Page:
Disparity between rural and urban consumption is less than what it looks like

If correctly accounted for, it is possible that the rural poor receive higher transfers of several central and state government schemes than the urban poor do.
If correctly accounted for, it is possible that the rural poor receive higher transfers of several central and state government schemes than the urban poor do.


  • Rural spending has begun to resemble the urban kind on unhealthful consumption far more than on healthful items.

The per-person monthly spending in urban areas of India in 2022-23 was 1.72 times that in rural areas. It was 3,773 and 6,459 in rural and urban areas respectively, as per the government’s recently released data on household consumption expenditure. Let us delve deeper into all the categories that lead to this gap in rural-urban consumption.

First, consider ‘rent.’ Given that most families live in their own homes in rural areas, the average monthly rent spending is only 30. In urban areas, it is 423. Second, let us consider ‘conveyance.’ In rural areas, it is 285, while in urban areas, it is 555. Third, a spending category that is related more to lifestyle than welfare: beverages and processed food. The average rural spending was 363 and nearly double that in urban areas. Similarly, the rural-urban gap in spending on entertainment and other goods is also high.

Now, let us look at the impact of government transfers that cushion consumer spending. While the government provides subsidized food rations to the poor in rural and urban areas, the average transfers are higher in rural areas, as seen in the survey results. Also, a wide gap in education and healthcare spending in rural and urban areas could reduce further once we account for government subsidies.

Subsidized or free healthcare services provided under Pradhan Mantri Jan Arogya Yojana and other state-specific schemes have not been accounted for, given the complexity of imputation calculations. Also, education subsidies like reimbursements or waivers of school or college fees have not been considered. The transfers on these accounts may be higher in rural areas than in urban.

In no way do such transfers imply that the quality of health or education services would be the same in rural and urban areas; consumption data does not lend itself to an examination of those aspects.

Several state governments run welfare schemes offering free or subsidized laptops/computers, mobile phones, bicycles, other two-wheelers and so on. While the survey report mentions that imputed expenditure estimates consider the provisions of state government schemes, there is no difference in the spending estimates with and without imputations in any of the rural or urban consumption categories, other than cereals. If correctly accounted for, it is possible that the rural poor receive higher transfers of several central and state government schemes than the urban poor do.

The next question is: What are the differences in the quality of consumer spending between rural and urban areas in food and non-food categories?

To explore this question, we remove the impact of rising prices in rural and urban areas over the last decade and calculate the real consumption levels. Among food categories, the real monthly spending per person on vegetables in rural areas is in fact marginally higher than in urban zones. The rural-urban gap in real spending on pulses and pulse products is also small. In one of the main protein-rich food categories, eggs, fish and meat, the rural-urban difference in average monthly consumption expenditure is just about 21.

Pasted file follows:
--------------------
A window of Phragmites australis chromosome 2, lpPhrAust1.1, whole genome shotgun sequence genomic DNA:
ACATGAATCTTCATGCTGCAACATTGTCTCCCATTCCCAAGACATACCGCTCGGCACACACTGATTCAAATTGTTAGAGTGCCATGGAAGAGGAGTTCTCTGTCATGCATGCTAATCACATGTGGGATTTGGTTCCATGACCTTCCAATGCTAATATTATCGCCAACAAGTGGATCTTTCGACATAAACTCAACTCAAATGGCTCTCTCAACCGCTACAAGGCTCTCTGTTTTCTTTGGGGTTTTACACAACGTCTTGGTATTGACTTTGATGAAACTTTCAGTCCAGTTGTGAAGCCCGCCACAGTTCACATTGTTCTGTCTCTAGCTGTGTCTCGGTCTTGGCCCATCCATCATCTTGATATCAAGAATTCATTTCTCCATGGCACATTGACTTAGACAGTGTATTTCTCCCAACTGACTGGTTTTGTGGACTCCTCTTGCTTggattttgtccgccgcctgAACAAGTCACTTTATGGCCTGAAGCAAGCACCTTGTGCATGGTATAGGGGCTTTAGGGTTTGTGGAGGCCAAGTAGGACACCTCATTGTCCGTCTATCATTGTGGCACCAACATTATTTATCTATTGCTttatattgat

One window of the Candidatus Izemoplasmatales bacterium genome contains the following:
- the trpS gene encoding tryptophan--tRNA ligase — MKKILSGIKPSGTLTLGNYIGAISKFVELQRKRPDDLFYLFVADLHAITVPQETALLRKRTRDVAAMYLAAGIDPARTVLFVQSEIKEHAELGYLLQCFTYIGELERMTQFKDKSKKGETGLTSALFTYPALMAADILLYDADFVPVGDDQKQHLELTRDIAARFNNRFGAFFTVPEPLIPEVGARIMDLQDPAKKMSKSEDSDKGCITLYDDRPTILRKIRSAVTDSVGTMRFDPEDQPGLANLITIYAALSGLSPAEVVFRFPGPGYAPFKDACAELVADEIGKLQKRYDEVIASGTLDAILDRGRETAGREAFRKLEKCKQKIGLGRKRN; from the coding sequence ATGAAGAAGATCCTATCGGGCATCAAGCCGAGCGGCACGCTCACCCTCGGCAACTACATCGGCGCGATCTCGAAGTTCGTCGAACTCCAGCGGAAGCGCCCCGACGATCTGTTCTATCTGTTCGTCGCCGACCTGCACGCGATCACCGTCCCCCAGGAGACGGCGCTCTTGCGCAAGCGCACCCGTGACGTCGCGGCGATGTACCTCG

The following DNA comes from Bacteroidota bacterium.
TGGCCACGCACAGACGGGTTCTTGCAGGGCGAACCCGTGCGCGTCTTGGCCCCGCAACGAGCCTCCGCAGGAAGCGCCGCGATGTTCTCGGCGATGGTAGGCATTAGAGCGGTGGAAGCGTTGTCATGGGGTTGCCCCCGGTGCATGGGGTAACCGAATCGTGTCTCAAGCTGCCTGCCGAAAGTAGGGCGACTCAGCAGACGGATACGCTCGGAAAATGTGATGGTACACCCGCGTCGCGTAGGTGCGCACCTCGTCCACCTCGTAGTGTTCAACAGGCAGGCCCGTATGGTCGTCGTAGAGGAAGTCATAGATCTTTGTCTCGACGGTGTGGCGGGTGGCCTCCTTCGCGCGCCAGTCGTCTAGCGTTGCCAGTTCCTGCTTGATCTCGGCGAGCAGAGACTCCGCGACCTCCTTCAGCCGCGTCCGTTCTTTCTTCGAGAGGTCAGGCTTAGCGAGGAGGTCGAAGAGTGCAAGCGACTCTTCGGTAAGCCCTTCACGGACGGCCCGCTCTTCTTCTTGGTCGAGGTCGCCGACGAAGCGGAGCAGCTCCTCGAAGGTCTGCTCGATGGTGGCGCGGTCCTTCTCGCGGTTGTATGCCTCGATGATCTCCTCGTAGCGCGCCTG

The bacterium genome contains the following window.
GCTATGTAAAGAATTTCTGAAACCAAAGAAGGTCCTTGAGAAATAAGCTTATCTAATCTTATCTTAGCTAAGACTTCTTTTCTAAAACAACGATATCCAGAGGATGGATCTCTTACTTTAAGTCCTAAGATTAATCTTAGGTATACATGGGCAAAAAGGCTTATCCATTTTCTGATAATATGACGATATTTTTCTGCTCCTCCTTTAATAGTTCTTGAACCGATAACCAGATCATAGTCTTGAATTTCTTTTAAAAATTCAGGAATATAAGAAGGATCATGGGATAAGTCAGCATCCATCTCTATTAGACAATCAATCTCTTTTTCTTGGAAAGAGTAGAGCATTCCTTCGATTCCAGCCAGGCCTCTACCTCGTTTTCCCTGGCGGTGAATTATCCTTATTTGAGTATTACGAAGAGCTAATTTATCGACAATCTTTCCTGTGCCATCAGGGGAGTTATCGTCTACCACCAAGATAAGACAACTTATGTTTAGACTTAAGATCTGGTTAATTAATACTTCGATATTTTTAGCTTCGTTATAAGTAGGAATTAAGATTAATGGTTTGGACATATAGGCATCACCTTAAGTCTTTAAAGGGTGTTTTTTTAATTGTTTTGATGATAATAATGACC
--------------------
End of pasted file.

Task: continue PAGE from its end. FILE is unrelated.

There is another consumption category where the rural-urban gap, which was already low in nominal terms, becomes even smaller and almost negligible when we consider real consumption levels. Spending on this category is likely to adversely impact people’s health, so roughly equivalent rural and urban consumption spending does not signal rising rural aspirations. We are talking about paan, tobacco and other intoxicants. If it is any consolation, average rural consumption in this category was marginally higher in rural areas than in urban areas in 2011-12.

There is one more category where the gap in real consumption between rural and urban areas is marginal: sugar, salt, and spices. However, we don’t know the breakdown of the unhealthful part, sugar, and the other two sub-categories.

Which are the food categories related to nutrition and overall health where rural spending is lagging? Two essential item groups are fruits and milk and milk products. The average monthly urban real spending on fruits is about 1.7 times that in rural areas and about 1.5 times that of milk and milk products (including consumption of milk from owned animals). Compared to 2011-12, the ratio of urban-to-rural spending in the case of milk and milk products is broadly the same, while spending on fruit was more than twice in urban areas earlier.

Spending levels in themselves do not inform us if spending gaps are explained by lack of affordability (and thus demand) or lack of accessibility. For example, it is likely that in rural areas, facilities for cold storage are fewer than in urban areas for perishable items such as fruits and milk.

Increasingly, rural India will look more like urban India in terms of spending, especially after all the government transfers are accounted for. However, true incremental welfare gains at the household level would be felt if families do not get split in search of employment.

For that, either non-farm job creation needs to reach rural parts of the country, or the relative cost of housing—as tracked by rent—needs to be lowered in urban areas through an increase in the supply of affordable housing. If both these things happen, that would propel the Indian economy.

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